A Dream Come True (London Olympics Part 2)

THE OSTEOPATHIC CENTRE’S PIERRE MESLET, REGISTERED OSTEOPATH AND SPORTS MASSAGE THERAPIST, IS A PROUD MEMBER OF THE LONDON 2012 OLYMPIC GAMES’ MEDICAL TEAM. BELOW ARE HIS FIRST IMPRESSIONS OF THE DAZZLING INTERNATIONAL SPORTING EVENT:

Every day I took the tube from central London to Stratford City, where the Olympic Park and the Athletes’ Village are located. Before the Games, I would often hear my patients voice their concerns about how the London transport system would struggle to cope at peak times. However, throughout my 10- day shift, I did not experience a single issue with the London buses and tubes.

It was actually a real pleasure to jump on the Jubilee train alongside so many sports fans, tourists, commuters, and other volunteers. The excitement and pure joy of experiencing the “Olympics Games” action in the sunny streets of London were easily noticeable in everyone’s faces.

On the day of the opening ceremony, the Athletes’ Village was at full capacity, and competitions were starting for many athletes. They had been training for over four years and most of them have dedicated their lives to becoming Olympians one day.

“This is the flag of my country, thank you”

The majority of the treatments I provided at the polyclinic were centered around recovery, either post-training or post-competition. As a manual therapist, I did not witness any severe injuries such as fractures or open wounds. I therefore mainly provided athletes with articulations, stretches, and deep tissue sports massage techniques.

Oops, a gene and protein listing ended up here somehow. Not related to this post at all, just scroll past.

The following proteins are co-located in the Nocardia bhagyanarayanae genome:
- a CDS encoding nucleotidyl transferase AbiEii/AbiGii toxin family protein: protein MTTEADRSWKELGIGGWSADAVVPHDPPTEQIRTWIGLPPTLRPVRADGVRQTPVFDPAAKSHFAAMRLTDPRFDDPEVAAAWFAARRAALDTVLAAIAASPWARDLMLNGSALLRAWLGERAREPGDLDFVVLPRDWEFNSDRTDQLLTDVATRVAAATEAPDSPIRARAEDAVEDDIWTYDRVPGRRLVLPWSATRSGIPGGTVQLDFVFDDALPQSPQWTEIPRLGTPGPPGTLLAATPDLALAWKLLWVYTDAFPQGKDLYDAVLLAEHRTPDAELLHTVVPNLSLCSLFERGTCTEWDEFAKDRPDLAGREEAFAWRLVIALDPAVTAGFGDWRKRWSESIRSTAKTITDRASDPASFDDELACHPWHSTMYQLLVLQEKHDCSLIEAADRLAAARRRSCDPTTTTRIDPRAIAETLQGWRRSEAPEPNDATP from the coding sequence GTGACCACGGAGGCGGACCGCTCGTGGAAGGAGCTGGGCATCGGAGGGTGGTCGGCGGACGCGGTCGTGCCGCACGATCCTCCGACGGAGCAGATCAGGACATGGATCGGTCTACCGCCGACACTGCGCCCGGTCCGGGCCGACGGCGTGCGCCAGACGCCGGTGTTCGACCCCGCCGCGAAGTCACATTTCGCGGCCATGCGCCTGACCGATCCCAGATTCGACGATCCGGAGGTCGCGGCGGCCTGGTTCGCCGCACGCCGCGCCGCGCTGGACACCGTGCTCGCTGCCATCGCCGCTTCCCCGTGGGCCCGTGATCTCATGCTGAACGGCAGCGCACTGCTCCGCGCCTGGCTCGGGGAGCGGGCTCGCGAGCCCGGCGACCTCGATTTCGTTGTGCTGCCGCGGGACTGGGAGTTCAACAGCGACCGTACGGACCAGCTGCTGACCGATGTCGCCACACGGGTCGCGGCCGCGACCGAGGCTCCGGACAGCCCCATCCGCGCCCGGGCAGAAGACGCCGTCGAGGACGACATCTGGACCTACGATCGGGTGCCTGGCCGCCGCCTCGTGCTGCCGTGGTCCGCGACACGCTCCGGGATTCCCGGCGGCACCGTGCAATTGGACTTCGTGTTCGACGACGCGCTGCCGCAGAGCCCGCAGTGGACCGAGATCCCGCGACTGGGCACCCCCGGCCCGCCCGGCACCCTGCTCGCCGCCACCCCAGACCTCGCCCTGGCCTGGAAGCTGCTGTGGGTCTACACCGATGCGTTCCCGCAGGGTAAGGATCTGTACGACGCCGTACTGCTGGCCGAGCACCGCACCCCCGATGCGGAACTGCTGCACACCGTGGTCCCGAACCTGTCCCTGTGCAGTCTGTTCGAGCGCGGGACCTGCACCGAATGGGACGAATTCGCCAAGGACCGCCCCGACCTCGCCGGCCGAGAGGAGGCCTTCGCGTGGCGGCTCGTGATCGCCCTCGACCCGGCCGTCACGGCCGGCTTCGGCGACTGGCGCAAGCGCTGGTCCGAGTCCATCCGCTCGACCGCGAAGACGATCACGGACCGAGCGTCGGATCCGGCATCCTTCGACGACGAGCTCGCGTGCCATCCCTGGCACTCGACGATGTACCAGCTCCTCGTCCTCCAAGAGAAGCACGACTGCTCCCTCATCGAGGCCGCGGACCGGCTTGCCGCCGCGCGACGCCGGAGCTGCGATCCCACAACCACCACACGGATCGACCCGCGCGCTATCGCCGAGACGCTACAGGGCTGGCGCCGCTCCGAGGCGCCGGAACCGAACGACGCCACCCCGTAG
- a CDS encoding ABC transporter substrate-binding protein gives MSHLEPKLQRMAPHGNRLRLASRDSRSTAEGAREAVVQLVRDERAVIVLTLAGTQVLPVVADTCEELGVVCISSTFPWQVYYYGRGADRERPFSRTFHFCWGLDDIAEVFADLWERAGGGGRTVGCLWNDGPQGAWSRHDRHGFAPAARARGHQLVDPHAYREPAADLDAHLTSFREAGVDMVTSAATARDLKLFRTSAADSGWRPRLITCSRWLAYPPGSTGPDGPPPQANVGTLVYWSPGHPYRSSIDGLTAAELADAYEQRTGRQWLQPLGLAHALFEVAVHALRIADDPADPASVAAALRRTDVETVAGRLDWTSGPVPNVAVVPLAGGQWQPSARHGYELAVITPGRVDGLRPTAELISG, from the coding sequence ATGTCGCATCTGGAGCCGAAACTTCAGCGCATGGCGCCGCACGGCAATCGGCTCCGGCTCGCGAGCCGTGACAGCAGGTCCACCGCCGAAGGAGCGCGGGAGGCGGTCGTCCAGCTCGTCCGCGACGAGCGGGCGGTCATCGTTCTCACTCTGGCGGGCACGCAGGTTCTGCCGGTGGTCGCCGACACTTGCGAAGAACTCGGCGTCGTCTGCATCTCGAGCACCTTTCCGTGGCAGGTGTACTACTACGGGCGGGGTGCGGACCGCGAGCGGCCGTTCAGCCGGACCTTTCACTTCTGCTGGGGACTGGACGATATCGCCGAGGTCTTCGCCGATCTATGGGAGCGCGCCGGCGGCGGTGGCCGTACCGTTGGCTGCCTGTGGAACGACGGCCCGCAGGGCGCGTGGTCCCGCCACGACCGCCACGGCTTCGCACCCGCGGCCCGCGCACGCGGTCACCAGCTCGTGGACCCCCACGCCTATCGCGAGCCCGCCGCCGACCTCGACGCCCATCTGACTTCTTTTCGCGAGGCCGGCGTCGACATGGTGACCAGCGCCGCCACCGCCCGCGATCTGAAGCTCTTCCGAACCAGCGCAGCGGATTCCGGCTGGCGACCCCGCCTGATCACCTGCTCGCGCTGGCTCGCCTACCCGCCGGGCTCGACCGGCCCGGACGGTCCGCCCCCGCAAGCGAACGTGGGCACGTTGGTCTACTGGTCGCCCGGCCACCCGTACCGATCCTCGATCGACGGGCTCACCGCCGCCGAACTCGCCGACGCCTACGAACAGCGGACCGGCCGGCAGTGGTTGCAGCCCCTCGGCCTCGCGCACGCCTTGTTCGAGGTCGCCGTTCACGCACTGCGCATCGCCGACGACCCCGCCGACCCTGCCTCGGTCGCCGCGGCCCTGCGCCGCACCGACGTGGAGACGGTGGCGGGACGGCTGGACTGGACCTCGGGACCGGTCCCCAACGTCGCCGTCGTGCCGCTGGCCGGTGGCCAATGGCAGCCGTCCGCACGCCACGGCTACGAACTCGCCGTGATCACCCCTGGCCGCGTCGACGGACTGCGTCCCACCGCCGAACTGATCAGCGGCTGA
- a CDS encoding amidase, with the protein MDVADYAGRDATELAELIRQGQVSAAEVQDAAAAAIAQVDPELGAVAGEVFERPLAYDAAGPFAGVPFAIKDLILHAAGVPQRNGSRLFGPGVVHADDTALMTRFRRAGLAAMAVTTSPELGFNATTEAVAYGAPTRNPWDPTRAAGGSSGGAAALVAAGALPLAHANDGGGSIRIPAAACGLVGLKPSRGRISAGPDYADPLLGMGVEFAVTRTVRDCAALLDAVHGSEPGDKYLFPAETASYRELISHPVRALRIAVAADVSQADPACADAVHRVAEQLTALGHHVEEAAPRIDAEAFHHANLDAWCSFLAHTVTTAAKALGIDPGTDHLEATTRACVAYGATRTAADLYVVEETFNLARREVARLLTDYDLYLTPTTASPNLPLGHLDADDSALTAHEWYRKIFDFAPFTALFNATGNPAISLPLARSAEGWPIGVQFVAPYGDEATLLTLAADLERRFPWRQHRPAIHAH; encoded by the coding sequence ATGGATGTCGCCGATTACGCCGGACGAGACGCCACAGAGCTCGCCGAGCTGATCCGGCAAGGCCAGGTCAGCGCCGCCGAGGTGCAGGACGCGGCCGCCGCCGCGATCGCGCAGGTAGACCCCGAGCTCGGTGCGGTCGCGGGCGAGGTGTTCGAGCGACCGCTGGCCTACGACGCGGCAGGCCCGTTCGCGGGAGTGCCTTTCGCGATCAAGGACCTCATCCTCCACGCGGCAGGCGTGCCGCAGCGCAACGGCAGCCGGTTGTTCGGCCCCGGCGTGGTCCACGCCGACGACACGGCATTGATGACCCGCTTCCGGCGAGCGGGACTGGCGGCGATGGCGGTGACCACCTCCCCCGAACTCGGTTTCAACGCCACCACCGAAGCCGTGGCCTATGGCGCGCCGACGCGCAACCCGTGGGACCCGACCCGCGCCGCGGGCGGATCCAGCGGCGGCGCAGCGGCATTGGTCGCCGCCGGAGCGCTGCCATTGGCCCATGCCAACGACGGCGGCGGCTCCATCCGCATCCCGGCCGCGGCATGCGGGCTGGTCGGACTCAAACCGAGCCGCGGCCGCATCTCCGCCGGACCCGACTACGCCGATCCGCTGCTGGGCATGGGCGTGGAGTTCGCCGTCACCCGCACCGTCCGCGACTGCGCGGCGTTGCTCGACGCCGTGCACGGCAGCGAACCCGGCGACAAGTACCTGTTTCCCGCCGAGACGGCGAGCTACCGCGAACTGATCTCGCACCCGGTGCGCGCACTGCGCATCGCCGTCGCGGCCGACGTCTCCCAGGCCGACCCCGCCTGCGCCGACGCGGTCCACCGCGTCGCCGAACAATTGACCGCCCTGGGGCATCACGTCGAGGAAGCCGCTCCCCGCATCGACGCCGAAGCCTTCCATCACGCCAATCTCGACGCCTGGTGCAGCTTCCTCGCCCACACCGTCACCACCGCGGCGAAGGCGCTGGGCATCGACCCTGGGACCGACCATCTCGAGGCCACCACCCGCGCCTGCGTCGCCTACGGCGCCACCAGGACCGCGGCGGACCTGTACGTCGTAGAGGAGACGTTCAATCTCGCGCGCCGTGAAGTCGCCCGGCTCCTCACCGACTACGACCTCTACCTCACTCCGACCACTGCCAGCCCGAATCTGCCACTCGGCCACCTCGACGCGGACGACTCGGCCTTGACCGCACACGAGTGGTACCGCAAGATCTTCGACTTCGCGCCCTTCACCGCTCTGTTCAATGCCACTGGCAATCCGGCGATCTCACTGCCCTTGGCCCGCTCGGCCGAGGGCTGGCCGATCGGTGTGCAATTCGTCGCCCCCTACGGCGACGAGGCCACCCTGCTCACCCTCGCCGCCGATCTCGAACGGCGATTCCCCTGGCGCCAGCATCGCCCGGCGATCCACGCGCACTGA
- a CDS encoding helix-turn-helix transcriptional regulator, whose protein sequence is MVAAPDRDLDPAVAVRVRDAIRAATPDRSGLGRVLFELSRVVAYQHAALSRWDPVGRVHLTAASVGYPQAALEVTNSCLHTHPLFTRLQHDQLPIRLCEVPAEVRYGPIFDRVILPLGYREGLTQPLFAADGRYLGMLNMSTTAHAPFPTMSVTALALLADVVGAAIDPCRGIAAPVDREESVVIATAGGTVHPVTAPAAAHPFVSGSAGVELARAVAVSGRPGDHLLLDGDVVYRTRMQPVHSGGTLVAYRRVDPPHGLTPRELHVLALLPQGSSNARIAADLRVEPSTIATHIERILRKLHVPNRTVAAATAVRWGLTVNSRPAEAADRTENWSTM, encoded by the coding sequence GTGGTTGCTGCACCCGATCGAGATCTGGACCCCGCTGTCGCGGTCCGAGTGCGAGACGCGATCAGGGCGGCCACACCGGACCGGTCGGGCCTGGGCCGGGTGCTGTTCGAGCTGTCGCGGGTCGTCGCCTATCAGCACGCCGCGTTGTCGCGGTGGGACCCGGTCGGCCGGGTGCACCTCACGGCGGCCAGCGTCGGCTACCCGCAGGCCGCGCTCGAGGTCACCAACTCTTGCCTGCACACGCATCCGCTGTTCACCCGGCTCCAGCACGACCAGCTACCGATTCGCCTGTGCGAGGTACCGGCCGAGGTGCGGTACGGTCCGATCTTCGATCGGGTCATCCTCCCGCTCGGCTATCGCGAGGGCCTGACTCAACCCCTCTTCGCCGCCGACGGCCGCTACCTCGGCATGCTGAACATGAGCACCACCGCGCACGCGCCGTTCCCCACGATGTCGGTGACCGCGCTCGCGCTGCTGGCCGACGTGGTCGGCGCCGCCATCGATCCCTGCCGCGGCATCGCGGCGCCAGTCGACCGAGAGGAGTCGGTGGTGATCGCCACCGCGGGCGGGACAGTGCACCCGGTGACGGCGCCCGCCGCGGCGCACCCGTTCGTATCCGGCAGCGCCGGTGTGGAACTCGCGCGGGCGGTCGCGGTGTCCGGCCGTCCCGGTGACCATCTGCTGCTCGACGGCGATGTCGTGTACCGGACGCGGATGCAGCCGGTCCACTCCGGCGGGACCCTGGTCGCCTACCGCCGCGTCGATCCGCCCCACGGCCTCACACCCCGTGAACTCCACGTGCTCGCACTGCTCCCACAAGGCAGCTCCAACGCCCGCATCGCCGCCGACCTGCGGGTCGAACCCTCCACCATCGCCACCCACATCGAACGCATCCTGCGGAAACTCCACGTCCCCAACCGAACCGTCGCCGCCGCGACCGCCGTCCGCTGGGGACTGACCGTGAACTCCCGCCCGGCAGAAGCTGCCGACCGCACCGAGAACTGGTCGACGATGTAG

In addition to my manual therapist role, I was called up a few times by sports medicine doctors to assist with the translation of serious patient cases, being the only French speaker on site. I specifically remember the case of a taekwondo athlete who had just been diagnosed with an abnormal bony growth in her ankle.

I have to admit that I was not prepared to deliver the awful news to her that, her dream of competing in the Olympic Games was over. The injury was serious and she would require surgery in order to compete in the future. 

A final anecdote about the Olympic Games is around "pins - badges". After a couple of days in the village, I started to notice that some athletes and staff were wearing colorful "pins" attached to their accreditation card, around their neck. I wondered where they were from and what they meant.

One day, after finishing treating a sprinter from Uruguay, he handed me a small plastic bag containing a pin from his country and said: "This is the flag of my country, thank you". I then understood that not only do athletes exchange pins at the beginning of a game or a fight, but they also use the pins to thank people who have helped them in their journey of becoming Olympians.

Thank you to all my friends and family who encouraged me in this project of achieving a kid’s dream, and a special thank you to my amazing wife for her help and support.

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